Activist Suggests To Adopt Sin Tax


A sin tax which will see tariffs being imposed on various products such as alcohol and tobacco which are considered to be harmful and unhealthy to society is being suggested by Social Commentator and Activist Natalio “Sowande Uhuru” Wheatley in lieu of  mandatory NHI.

“There is yet another alternative – something they refer to as a sin tax – instead of taxing everybody across the board,” Wheatley announced during the 15 September Speak Out BVI programme as he announced why the tax should be considered.

Sin Taxes are levied in various countries on items such as alcohol, tobacco, candies, drugs, soft drinks, fast foods, coffee, and gambling which are deemed to form part of unhealthy lifestyle behaviours.

Here in the BVI, Wheatley suggested that Government look at the sin tax option as a revenue mechanism to fund healthcare needs as opposed to making NHI mandatory. The activist said: “If you recognize that you have certain health challenges – non-communicable diseases that you, yourself term as lifestyle diseases, instead of taxing everybody you could put a tax on some of the things that you have scientifically proven contributes to the health challenges that you’re facing.”

The activist argued that it is not right that persons who are striving to keep healthy should pay a price for those living recklessly, and are a burden on the healthcare system: “You might have someone who is unemployed and living in a very reckless fashion causing a burden on the healthcare system. While I am trying to do things in the correct way — I have to pay for that person and it is not a good incentive,” he declared.

Wheatley noted that the Territory has a growing dialysis need and that the sin tax from alcohol can be used to pay the expense for that service: “Let us just take alcohol for instance, if you perceive alcohol as playing a major role in contributing to certain non-communicable lifestyle diseases…”  “You may have somebody on dialysis now, and dialysis is very expensive; and you are saying alcohol contributed to that. As opposed to taxing everybody why don’t you through a little tax on alcohol raise some money to pay for the care of those persons on dialysis and otherwise,” he added.


The heavy demand for dialysis treatment was bemoaned in the 2013/2014 budget of the BVI Health Services Authority (BVIHSA) that was laid in a recent sitting of the House of Assembly. The document detailed concerns for not only the heavy use of the dialysis machines, but the growing number of patients requiring such services.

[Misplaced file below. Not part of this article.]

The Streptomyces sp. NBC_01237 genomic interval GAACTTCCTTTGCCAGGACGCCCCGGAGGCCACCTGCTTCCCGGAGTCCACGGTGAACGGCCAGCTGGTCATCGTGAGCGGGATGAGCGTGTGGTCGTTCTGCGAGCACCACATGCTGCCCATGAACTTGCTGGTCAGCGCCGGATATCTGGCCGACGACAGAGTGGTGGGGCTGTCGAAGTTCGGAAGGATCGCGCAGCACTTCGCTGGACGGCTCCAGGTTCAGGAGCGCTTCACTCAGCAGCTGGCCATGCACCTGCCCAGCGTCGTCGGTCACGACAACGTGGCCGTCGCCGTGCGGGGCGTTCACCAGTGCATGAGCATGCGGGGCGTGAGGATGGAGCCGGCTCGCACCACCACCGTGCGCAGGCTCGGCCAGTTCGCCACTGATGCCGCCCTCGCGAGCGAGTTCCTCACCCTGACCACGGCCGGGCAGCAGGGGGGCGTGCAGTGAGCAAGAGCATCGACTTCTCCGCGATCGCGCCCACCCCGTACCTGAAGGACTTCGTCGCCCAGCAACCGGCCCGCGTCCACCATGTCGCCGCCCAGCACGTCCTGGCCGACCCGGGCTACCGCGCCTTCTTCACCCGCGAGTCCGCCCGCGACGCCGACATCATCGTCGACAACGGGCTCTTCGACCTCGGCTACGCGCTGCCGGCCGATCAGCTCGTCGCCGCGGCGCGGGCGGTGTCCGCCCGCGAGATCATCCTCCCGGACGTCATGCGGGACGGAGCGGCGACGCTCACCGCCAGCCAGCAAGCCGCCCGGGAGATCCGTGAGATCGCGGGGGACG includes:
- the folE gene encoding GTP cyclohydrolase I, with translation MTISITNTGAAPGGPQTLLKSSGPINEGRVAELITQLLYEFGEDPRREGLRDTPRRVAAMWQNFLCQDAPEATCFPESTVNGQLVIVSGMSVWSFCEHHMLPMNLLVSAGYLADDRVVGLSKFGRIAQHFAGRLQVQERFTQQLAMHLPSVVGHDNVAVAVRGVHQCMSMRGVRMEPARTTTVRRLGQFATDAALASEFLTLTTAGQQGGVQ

While the increasing number of dialysis patients continues to be lamented by the Minister for Health and Social Development, Hon. Ronnie Skelton the gravity of the situation was fully apparent in the document which announced that the situation is costing the Authority, causing machine overuse which opens the door to possible malfunctioning which will be problematic if encountered, and overall worry as the list of future dialysis dependent patients lengthens.

The document lamented that nurses have been working overtime in the Hemodialysis Unit which in the last year ended up costing the BVIHSA $40,092.99 in staff overtime. As a result, it was suggested that nursing overtime hours be eliminated with the introduction of two haemodialysis technicians to handle the non-nursing functions currently undertaken by Registered Nurses.

It was further suggested that improvements be made to the quality of patient care by introducing nutritional guidance and social service interventions thereby reducing the need for inpatient hospitalization. The budget also made mention of the replacement of four dialysis machines to enhance functioning and delete downtime due to faulty equipment.

In outlining the present situation of the Hemodialysis Unit the document highlighted that operations are carried out six days per week in order to meet the need of 47 patients.

“There are eight Registered Nurses in the department and a Nurse Manager. The nurses currently work 8-hour shifts with a total of 160 hours at the end of four weeks. Patient appointments commence at 7:30 a.m with the latest appointment time commencing at 2:30 and ending at 6:30p.m. The final 30 minutes to one hour of the shift is spent cleaning the machines and preparing the unit for the following day,” the document stated.